The phrase “that is very likely not an actual set of ideas from the historical person” is not subject to placative ecumenism. It is subject to the greatest historical likelihood, given wide reflective equilibrium - and, a sense of timing for when one tells people.
When people say “well, it works for me”, that’s something to appreciate with sympathy and compassion - it is not the time for an impromptu college lecture. But it is never helpful to agree with someone who believes inaccuracies.
My key point is that Ven Analayo did not seem to be advocating “overbroad ecumenism” where one mixes up bits one likes from different traditions. He seemed to be saying that each tradition needs to be understood in its own terms. I think we generally agree on that.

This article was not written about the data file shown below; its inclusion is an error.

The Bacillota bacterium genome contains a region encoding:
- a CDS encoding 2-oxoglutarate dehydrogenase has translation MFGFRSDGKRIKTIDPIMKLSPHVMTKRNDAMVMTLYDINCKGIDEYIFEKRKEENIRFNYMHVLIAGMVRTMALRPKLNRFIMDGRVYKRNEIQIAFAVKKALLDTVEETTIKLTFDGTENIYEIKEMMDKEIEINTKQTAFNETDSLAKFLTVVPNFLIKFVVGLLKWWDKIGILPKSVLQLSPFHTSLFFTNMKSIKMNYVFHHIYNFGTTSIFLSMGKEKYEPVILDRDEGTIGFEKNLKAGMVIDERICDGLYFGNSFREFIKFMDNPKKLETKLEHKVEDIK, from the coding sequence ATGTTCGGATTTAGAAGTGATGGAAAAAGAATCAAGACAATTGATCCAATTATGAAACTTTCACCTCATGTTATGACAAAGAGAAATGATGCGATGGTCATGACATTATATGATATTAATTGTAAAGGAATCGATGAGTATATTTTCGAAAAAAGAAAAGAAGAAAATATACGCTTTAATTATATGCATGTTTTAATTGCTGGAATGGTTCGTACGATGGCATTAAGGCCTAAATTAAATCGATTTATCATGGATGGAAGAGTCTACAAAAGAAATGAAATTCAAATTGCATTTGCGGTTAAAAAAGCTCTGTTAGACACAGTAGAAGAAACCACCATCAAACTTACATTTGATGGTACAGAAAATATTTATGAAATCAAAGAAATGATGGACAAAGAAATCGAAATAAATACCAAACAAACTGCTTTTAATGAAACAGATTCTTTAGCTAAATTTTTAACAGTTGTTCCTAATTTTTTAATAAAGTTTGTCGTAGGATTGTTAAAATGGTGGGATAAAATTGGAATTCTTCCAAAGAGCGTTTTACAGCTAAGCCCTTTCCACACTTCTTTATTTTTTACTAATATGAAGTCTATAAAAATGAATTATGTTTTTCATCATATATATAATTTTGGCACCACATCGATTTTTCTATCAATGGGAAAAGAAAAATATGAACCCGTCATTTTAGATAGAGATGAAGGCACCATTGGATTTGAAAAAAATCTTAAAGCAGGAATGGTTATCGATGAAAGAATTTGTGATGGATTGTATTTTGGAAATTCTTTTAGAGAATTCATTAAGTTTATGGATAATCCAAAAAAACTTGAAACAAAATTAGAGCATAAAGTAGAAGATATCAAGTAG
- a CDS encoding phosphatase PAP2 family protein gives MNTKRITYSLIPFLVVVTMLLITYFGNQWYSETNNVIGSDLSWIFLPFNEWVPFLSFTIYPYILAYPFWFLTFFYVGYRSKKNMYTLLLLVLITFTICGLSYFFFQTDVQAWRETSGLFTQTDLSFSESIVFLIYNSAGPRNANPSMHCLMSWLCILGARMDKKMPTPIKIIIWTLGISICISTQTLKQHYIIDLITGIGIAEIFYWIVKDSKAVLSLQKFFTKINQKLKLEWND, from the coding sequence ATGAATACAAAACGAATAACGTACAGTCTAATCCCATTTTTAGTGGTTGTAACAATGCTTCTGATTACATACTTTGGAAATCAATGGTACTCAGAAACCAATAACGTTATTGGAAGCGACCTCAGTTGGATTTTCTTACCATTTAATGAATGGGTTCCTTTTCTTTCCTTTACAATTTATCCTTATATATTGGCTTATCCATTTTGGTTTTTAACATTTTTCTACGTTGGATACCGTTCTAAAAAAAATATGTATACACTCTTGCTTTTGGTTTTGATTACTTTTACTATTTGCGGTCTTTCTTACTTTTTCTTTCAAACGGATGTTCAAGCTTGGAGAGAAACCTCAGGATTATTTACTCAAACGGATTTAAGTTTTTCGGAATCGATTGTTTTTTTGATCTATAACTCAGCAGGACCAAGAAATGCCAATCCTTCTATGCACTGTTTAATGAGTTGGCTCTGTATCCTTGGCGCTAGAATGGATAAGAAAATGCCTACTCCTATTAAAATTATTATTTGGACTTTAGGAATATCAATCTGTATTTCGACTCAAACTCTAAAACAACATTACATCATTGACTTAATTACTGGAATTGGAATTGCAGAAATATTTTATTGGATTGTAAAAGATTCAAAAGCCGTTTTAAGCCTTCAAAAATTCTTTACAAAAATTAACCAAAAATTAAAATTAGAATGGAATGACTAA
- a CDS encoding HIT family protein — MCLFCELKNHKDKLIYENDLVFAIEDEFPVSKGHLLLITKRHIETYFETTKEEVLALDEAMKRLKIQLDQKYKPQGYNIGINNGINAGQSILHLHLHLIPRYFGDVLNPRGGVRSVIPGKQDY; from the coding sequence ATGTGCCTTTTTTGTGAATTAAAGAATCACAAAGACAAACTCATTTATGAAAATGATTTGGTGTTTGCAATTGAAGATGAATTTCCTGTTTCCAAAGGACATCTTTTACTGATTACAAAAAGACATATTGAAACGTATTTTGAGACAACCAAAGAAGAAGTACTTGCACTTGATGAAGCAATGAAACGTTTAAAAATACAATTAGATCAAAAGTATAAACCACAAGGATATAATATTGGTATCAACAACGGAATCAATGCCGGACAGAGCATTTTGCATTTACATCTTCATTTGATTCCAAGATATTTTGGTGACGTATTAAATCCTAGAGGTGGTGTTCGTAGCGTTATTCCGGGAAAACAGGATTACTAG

The rest of your post seems to hinge on the assumption that historical analysis will yield the only effective, or most effective, approach to awakening. I don’t see how historical analysis has any way of proving that the Buddha’s claims to awakening are even correct, let alone decide between competing approaches. As the Buddha stated, until we are awakened ourselves, we are going to be taking his claims on faith.
Putting aside the historicity of the Abhidhamma, the Theravada, and other sects based on the Nikayas, developed detailed systems of analysis and detailed instructions on practice. Perhaps those instructions developed because they were found to be more effective, not because of a degradation of the Dhamma. Perhaps the same is true of Mahayana and Vajrayana developments.
I do think that historical analysis is an extremely important tool, and I’m attracted to the idea of practices based on early sources. Clearly so is Ven Analayo. However, I think he’s cautioning us not to overstate what historical analysis can show about the effectiveness of these different traditions.